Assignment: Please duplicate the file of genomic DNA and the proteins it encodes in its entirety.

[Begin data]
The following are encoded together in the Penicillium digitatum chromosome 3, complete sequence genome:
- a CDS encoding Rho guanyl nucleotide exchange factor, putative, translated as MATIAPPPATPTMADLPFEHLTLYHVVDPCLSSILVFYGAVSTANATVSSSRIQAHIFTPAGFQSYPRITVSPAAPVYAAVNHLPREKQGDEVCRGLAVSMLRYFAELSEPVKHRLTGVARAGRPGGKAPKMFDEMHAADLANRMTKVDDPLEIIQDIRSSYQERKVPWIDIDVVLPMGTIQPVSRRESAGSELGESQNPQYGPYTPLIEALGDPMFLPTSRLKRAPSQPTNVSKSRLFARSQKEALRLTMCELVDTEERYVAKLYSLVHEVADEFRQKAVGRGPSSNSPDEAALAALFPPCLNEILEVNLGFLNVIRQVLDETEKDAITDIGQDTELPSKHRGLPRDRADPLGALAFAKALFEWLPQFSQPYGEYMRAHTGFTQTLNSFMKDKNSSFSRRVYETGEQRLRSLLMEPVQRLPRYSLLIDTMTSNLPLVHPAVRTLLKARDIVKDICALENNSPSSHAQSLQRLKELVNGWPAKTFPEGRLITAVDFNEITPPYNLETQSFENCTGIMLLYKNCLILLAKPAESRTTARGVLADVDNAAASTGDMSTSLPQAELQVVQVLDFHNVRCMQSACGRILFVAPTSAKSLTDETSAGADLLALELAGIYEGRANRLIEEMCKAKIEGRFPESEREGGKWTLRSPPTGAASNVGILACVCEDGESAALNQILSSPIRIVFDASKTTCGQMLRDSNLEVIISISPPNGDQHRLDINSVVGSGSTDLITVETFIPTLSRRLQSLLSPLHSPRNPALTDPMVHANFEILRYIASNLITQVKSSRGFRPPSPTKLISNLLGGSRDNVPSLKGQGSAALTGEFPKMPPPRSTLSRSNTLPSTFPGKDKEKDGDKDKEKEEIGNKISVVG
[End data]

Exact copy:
The following are encoded together in the Penicillium digitatum chromosome 3, complete sequence genome:
- a CDS encoding Rho guanyl nucleotide exchange factor, putative, translated as MATIAPPPATPTMADLPFEHLTLYHVVDPCLSSILVFYGAVSTANATVSSSRIQAHIFTPAGFQSYPRITVSPAAPVYAAVNHLPREKQGDEVCRGLAVSMLRYFAELSEPVKHRLTGVARAGRPGGKAPKMFDEMHAADLANRMTKVDDPLEIIQDIRSSYQERKVPWIDIDVVLPMGTIQPVSRRESAGSELGESQNPQYGPYTPLIEALGDPMFLPTSRLKRAPSQPTNVSKSRLFARSQKEALRLTMCELVDTEERYVAKLYSLVHEVADEFRQKAVGRGPSSNSPDEAALAALFPPCLNEILEVNLGFLNVIRQVLDETEKDAITDIGQDTELPSKHRGLPRDRADPLGALAFAKALFEWLPQFSQPYGEYMRAHTGFTQTLNSFMKDKNSSFSRRVYETGEQRLRSLLMEPVQRLPRYSLLIDTMTSNLPLVHPAVRTLLKARDIVKDICALENNSPSSHAQSLQRLKELVNGWPAKTFPEGRLITAVDFNEITPPYNLETQSFENCTGIMLLYKNCLILLAKPAESRTTARGVLADVDNAAASTGDMSTSLPQAELQVVQVLDFHNVRCMQSACGRILFVAPTSAKSLTDETSAGADLLALELAGIYEGRANRLIEEMCKAKIEGRFPESEREGGKWTLRSPPTGAASNVGILACVCEDGESAALNQILSSPIRIVFDASKTTCGQMLRDSNLEVIISISPPNGDQHRLDINSVVGSGSTDLITVETFIPTLSRRLQSLLSPLHSPRNPALTDPMVHANFEILRYIASNLITQVKSSRGFRPPSPTKLISNLLGGSRDNVPSLKGQGSAALTGEFPKMPPPRSTLSRSNTLPSTFPGKDKEKDGDKDKEKEEIGNKISVVG